One small voice: Don’t lose hope over Bafana

2008-06-27 00:00

The benefits of long-term planning in sport are exaggerated. More often than not, the outcome is determined, not by organising expensive workshops, creating dazzling PowerPoint presentations and hiring smart consultants years in advance, but by what happens on match day: a moment of genius, an official’s mistake and so on.

Bafana Bafana should not lose hope. It is true that last weekend’s 0-0 draw at home to mighty Sierra Leone makes it unlikely that they will qualify for the African Cup of Nations in January 2010, but this does not mean they are destined to fail at the Fifa World Cup five months later.

“Yes, but we should be developing a team now,” supporters are wailing. “There are less than two years to go before the World Cup, and we can’t even beat a team ranked 163 in the world. We pay zillions of rands to Brazilian coaches, but the performances are pathetic. It’s going to be embarrassing.”

Such hysteria is misplaced.

In the first place, failure to qualify for the 2010 African Cup of Nations may prove to be a masterstroke, not a catastrophe. Instead of enduring the chaotic hullaballoo of the ill-conceived tournament in Angola, leading South African players will be able to prepare quietly and calmly for the main event.

Most international tournaments, such as the World Cup and the European Championships, take place every four years, yet the Confederation of African Football’s desperate urge to trouser as much commercial revenue as possible means the African Cup of Nations is held every two years.

So at the start of 2010, when the continent’s top players should be conserving their energy, preparing to mount a serious challenge in the first Fifa World Cup ever to be staged on African soil, Drogba, Essien, Eto’o and the rest will be dragged to Angola and mercilessly drained of energy.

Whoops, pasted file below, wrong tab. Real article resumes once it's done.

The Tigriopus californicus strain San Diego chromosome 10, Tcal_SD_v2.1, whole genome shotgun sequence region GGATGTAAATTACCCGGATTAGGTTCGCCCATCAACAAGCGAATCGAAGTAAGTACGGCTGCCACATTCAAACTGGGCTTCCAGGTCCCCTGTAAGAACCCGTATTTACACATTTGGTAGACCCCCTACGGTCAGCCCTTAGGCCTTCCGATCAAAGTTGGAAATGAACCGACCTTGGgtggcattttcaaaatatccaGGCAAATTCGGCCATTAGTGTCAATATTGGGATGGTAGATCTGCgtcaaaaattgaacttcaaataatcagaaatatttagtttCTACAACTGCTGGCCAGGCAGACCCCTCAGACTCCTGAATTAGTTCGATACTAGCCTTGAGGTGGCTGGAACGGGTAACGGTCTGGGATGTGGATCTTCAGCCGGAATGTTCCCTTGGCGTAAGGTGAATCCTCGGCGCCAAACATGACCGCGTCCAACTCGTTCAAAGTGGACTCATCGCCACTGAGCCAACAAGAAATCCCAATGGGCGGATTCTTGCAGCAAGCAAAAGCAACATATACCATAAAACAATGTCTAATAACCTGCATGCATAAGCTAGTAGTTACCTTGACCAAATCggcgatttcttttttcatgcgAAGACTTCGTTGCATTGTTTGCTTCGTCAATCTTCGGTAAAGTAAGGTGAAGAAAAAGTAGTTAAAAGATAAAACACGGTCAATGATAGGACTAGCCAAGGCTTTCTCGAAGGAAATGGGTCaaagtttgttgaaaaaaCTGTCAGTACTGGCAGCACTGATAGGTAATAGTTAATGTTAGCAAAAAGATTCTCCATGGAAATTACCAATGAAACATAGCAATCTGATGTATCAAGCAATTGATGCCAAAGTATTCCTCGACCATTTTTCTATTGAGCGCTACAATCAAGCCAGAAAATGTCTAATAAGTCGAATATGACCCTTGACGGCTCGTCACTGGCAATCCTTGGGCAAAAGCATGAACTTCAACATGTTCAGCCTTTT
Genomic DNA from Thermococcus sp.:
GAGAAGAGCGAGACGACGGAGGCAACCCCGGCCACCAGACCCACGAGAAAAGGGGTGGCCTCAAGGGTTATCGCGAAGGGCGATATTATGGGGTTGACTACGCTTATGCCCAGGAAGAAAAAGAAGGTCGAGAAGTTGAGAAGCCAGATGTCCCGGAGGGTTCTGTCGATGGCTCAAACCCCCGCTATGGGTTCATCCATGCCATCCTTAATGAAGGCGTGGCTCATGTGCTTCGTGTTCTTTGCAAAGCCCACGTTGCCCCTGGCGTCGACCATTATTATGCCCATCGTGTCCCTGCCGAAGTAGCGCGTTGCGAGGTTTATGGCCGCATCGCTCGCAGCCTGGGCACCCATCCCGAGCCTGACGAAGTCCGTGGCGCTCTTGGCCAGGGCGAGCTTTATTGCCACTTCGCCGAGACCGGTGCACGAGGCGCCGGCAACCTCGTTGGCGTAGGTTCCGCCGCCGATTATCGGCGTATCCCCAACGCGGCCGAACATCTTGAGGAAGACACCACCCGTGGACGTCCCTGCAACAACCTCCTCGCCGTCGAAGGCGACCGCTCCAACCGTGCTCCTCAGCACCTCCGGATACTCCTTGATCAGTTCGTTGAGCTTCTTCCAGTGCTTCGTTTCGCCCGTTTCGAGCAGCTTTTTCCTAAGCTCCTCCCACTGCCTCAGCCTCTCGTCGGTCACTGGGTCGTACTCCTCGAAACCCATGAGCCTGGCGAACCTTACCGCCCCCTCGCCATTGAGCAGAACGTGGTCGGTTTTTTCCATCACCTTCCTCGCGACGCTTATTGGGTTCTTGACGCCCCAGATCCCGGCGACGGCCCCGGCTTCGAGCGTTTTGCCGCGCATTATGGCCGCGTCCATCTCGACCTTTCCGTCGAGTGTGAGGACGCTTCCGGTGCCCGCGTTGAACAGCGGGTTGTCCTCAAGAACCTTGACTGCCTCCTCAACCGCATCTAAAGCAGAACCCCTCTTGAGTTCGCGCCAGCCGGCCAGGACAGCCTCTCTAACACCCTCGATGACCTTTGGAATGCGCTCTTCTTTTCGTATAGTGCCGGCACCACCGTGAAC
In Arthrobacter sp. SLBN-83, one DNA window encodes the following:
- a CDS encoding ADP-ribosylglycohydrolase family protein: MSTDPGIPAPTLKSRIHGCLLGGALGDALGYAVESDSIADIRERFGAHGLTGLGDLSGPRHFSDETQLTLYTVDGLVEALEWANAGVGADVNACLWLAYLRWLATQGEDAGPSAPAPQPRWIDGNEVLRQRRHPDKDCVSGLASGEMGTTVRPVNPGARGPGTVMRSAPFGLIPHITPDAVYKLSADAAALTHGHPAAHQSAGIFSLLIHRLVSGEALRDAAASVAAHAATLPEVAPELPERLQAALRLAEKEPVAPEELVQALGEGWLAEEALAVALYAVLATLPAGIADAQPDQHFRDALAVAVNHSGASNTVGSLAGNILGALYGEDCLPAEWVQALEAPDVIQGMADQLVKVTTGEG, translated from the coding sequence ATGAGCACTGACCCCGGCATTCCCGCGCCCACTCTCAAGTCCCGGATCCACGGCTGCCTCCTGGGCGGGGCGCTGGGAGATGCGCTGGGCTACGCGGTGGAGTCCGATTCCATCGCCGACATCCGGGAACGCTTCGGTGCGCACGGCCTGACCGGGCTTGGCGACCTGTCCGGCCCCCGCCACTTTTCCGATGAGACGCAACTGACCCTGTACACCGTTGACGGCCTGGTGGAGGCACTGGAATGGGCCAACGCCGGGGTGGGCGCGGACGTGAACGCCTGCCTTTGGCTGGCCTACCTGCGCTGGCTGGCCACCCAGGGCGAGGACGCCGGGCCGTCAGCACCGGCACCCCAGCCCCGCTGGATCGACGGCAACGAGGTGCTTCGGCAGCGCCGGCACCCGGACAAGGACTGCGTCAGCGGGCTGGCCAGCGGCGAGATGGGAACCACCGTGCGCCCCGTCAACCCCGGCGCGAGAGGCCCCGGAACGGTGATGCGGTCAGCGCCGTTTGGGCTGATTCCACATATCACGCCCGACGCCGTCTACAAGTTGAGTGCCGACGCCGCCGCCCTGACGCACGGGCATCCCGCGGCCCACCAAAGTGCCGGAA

They will then be herded back to England, Italy or Spain to complete the European season with their clubs. By the time they turn up at SA 2010 in the first week of June, when they will be expected to shine on the greatest stage of their careers, the pride of Africa will be mentally and physically exhausted.

As World War 1 poet Wilfred Owen might have put it, what passing bells for these who play like cattle?

Albeit by virtue of their own ineptitude, the Bafana players seem likely to dodge the ordeal in Angola and, all going well, will arrive at the World Cup in reasonable condition.

Their challenge at the tournament will be simple: play with passion and pride, finish in the top two of their four-team group and qualify for the knock-out stages, thus avoiding the ignominy of being the first host country in all the history of the Fifa World Cup to be eliminated in the group phase.

In pure football terms, this task may boil down to a single match.

Notwithstanding the evidence of last Saturday, spurred by the enthusiasm of the home crowd, Bafana should be able to overcome the fourth-seeded team in their group, a minnow such as New Zealand or Qatar. That said, it is equally probable they will lose to the second-seeded team, a Spain or an Argentina.

Success, defined as qualification from the group, will then hinge on a single match against a third-seeded team, a middle-ranking football power like Sweden or Paraguay. In that stadium, on that day, Bafana’s campaign will be defined as either a national humiliation or a glorious triumph.

The margin between success and failure is likely to be tiny, with the nation’s hopes hinging on a moment of inspiration, an unimagined error or a referee’s split-second decision. In that stadium, on that day, what happened on any particular day in 2008, or even 2009, will seem totally irrelevant.

It is 14 years since Kitch Christie took over a Springbok rugby team that had been soundly defeated by France, Australia, England and New Zealand. Nobody gave the coach a chance because he had no time to “plan” before the 1995 World Cup. Nine months later, his team were world champions.

Bafana will not win the World Cup in 2010, but they can still stand tall.

•Edward Griffiths is a journalist, author and former CEO of SA Rugby.

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